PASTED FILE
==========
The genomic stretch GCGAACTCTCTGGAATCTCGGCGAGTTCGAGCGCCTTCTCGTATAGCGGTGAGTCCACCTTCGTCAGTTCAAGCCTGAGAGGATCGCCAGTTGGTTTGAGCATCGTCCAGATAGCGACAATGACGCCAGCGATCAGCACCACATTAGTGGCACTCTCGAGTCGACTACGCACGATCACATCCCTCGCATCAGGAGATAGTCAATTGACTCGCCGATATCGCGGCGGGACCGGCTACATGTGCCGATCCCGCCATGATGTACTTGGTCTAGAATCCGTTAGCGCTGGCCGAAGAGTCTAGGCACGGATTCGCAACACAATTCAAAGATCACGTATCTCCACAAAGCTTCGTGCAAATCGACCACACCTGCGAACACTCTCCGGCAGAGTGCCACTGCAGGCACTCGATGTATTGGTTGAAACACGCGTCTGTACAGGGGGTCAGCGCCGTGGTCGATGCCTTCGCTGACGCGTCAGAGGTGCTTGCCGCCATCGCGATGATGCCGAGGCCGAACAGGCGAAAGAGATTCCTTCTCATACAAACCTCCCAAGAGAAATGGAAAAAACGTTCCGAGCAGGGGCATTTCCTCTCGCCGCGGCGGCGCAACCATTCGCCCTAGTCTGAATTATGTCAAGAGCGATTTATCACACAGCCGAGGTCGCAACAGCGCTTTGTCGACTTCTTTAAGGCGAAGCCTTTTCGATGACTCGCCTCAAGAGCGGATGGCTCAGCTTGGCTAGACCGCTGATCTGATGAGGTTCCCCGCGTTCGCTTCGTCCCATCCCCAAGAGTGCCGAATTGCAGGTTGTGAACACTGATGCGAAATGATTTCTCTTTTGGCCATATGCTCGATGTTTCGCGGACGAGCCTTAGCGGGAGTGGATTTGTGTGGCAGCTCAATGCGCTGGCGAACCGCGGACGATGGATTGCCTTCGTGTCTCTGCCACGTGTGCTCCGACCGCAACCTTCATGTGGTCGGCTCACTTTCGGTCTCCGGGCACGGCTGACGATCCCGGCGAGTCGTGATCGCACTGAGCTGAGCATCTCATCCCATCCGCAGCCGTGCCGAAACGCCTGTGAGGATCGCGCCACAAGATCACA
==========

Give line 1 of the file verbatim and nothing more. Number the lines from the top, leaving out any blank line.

The genomic stretch GCGAACTCTCTGGAATCTCGGCGAGTTCGAGCGCCTTCTCGTATAGCGGTGAGTCCACCTTCGTCAGTTCAAGCCTGAGAGGATCGCCAGTTGGTTTGAGCATCGTCCAGATAGCGACAATGACGCCAGCGATCAGCACCACATTAGTGGCACTCTCGAGTCGACTACGCACGATCACATCCCTCGCATCAGGAGATAGTCAATTGACTCGCCGATATCGCGGCGGGACCGGCTACATGTGCCGATCCCGCCATGATGTACTTGGTCTAGAATCCGTTAGCGCTGGCCGAAGAGTCTAGGCACGGATTCGCAACACAATTCAAAGATCACGTATCTCCACAAAGCTTCGTGCAAATCGACCACACCTGCGAACACTCTCCGGCAGAGTGCCACTGCAGGCACTCGATGTATTGGTTGAAACACGCGTCTGTACAGGGGGTCAGCGCCGTGGTCGATGCCTTCGCTGACGCGTCAGAGGTGCTTGCCGCCATCGCGATGATGCCGAGGCCGAACAGGCGAAAGAGATTCCTTCTCATACAAACCTCCCAAGAGAAATGGAAAAAACGTTCCGAGCAGGGGCATTTCCTCTCGCCGCGGCGGCGCAACCATTCGCCCTAGTCTGAATTATGTCAAGAGCGATTTATCACACAGCCGAGGTCGCAACAGCGCTTTGTCGACTTCTTTAAGGCGAAGCCTTTTCGATGACTCGCCTCAAGAGCGGATGGCTCAGCTTGGCTAGACCGCTGATCTGATGAGGTTCCCCGCGTTCGCTTCGTCCCATCCCCAAGAGTGCCGAATTGCAGGTTGTGAACACTGATGCGAAATGATTTCTCTTTTGGCCATATGCTCGATGTTTCGCGGACGAGCCTTAGCGGGAGTGGATTTGTGTGGCAGCTCAATGCGCTGGCGAACCGCGGACGATGGATTGCCTTCGTGTCTCTGCCACGTGTGCTCCGACCGCAACCTTCATGTGGTCGGCTCACTTTCGGTCTCCGGGCACGGCTGACGATCCCGGCGAGTCGTGATCGCACTGAGCTGAGCATCTCATCCCATCCGCAGCCGTGCCGAAACGCCTGTGAGGATCGCGCCACAAGATCACA